Information about the Bird Marshall's Iora
The white-tailed iora or Marshall's iora (Aegithina nigrolutea), is a songbird in the genus Aegithina found in parts of India and Sri Lanka.
The status of the species has been debated and has only recently been given full species status. Earlier suggestions have been that it was a clinal variant of the common iora Aegithina tiphia.
The diagnostic features of the species are the short wing and tail; white edging to tertials converging broadly at the tip, versus tertial tips black to only narrowly white in tiphia and a smaller and shorter bill than tiphia from any part of India. The vocalizations are also different. The species is best known from northwestern India, however only a few verified specimen records exist from southern India. It is now also known from Sri Lanka.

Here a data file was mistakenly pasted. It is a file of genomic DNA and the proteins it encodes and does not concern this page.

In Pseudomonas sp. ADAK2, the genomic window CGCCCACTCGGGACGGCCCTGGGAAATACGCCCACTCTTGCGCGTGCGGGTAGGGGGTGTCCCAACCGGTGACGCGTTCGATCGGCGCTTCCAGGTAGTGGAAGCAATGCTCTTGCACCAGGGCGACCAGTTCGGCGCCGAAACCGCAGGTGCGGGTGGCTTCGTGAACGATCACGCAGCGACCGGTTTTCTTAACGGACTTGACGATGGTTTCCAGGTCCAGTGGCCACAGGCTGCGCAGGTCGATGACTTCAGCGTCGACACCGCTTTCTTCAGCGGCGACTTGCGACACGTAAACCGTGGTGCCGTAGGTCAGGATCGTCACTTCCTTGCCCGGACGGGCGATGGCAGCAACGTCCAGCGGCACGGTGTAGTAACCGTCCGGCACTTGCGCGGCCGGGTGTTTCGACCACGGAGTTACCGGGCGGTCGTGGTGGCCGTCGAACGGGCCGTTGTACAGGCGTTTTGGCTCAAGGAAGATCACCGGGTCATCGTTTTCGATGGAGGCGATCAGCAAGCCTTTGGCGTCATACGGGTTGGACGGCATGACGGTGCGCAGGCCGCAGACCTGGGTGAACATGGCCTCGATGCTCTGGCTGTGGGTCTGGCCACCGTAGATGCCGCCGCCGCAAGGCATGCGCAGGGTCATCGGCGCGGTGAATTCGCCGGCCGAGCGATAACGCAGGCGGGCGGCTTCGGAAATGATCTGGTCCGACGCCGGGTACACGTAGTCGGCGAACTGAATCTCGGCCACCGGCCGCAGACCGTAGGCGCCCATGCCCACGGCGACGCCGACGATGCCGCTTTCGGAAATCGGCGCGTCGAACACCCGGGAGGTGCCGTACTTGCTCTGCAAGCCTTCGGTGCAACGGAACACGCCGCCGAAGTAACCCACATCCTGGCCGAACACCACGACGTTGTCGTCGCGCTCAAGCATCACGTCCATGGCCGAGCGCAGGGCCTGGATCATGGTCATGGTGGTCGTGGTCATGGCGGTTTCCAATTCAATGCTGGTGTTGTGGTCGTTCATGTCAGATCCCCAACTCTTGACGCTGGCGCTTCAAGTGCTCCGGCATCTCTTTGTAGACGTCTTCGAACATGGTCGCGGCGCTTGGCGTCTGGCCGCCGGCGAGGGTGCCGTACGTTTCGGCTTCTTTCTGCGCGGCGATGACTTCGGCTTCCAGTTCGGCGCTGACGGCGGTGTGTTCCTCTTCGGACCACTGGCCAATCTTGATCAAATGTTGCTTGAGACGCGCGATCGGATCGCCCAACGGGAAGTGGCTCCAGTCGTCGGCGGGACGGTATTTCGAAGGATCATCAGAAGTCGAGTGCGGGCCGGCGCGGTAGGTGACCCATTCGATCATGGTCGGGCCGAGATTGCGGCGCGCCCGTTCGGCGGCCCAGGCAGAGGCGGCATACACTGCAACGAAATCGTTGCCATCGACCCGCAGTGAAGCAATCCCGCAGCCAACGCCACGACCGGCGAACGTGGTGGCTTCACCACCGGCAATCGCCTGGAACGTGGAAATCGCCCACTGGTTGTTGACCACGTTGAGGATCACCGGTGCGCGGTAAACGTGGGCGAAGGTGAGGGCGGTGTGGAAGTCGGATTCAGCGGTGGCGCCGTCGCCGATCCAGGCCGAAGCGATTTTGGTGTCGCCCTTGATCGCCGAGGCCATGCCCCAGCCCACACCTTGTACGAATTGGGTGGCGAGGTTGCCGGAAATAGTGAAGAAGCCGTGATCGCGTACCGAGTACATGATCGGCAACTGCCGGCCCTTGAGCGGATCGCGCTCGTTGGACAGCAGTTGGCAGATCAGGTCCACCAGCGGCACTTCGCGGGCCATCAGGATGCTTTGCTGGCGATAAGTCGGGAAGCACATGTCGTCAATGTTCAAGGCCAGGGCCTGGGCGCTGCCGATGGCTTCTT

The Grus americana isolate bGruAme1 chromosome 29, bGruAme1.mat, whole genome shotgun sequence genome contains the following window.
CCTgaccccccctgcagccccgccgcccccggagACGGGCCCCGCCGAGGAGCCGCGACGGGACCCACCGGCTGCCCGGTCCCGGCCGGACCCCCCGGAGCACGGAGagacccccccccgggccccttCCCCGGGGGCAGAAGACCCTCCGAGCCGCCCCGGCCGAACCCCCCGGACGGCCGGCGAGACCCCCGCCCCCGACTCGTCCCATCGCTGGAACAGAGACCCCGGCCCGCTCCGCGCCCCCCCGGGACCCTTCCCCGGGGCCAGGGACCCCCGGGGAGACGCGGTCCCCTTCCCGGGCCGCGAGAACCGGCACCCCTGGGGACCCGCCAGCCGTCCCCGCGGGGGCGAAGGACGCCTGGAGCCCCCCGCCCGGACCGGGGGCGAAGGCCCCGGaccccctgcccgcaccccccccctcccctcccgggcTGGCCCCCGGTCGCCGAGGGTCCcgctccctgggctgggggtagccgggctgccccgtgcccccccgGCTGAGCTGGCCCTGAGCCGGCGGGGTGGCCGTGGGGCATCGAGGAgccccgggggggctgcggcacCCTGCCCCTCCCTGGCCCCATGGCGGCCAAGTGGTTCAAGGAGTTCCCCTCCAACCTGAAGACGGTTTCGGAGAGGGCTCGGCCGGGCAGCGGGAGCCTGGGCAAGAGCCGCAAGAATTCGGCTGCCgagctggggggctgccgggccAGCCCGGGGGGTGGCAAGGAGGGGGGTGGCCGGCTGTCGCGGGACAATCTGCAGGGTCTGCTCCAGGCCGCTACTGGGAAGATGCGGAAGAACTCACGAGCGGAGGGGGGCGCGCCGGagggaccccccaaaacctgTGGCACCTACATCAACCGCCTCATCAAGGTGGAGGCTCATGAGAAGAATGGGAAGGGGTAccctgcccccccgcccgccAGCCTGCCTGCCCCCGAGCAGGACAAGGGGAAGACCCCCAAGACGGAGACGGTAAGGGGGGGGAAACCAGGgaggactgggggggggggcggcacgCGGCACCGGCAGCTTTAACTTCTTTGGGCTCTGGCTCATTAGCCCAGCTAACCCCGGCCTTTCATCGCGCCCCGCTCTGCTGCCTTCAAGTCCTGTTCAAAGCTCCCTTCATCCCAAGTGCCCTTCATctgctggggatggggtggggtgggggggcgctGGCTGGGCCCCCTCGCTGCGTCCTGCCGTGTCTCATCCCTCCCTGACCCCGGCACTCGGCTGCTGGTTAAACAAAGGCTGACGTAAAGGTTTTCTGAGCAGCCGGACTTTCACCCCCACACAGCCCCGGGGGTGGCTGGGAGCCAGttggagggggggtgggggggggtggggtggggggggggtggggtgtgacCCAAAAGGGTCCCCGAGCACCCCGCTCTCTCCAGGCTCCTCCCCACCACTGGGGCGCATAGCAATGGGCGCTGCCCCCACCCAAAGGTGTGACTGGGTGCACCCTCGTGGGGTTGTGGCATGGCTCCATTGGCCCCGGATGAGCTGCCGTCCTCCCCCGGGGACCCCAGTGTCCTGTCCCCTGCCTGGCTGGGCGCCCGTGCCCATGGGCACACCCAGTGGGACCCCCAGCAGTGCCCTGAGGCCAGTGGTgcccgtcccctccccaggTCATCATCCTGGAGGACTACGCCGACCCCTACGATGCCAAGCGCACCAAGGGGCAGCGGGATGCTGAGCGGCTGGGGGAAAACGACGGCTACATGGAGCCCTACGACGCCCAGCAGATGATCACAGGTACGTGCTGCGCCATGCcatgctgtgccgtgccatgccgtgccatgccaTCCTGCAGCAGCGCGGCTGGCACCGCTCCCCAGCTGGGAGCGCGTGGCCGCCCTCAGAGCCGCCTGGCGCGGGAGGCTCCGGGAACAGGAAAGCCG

There are several races of the common iora that may appear similar to this species:
Salim Ali collected a specimen in the Biligirirangan Hills which was commented upon by Hugh Whistler:
Whistler's comments have been subsequently debated and Daniel Marien notes that the southern boundary of the species is not well understood and further notes that the Biligirirangans specimen commented upon by Whistler was identified positively by Biswamoy Biswas as a nigrolutea.
Adult females of both species are entirely green above (except for a gray and white tail in nigrolutea) and yellow (dull in winter, brighter in spring) below. The juvenal and first-winter plumages in both sexes of both species are similar to their adult female plumages. First-year birds are best recognized by the possession of more pointed and somewhat narrower tail feathers.
Walter Koelz collected two adult specimens of the species at Salem and the distribution range of the species is believed to overlap significantly with that of A. tiphia.
The species is believed to have a courtship display not unlike that of the common iora. Breeds from June to August and nests low in a bush. Presumed to be resident but little is known.
More inforamtion about Marshall's Iora.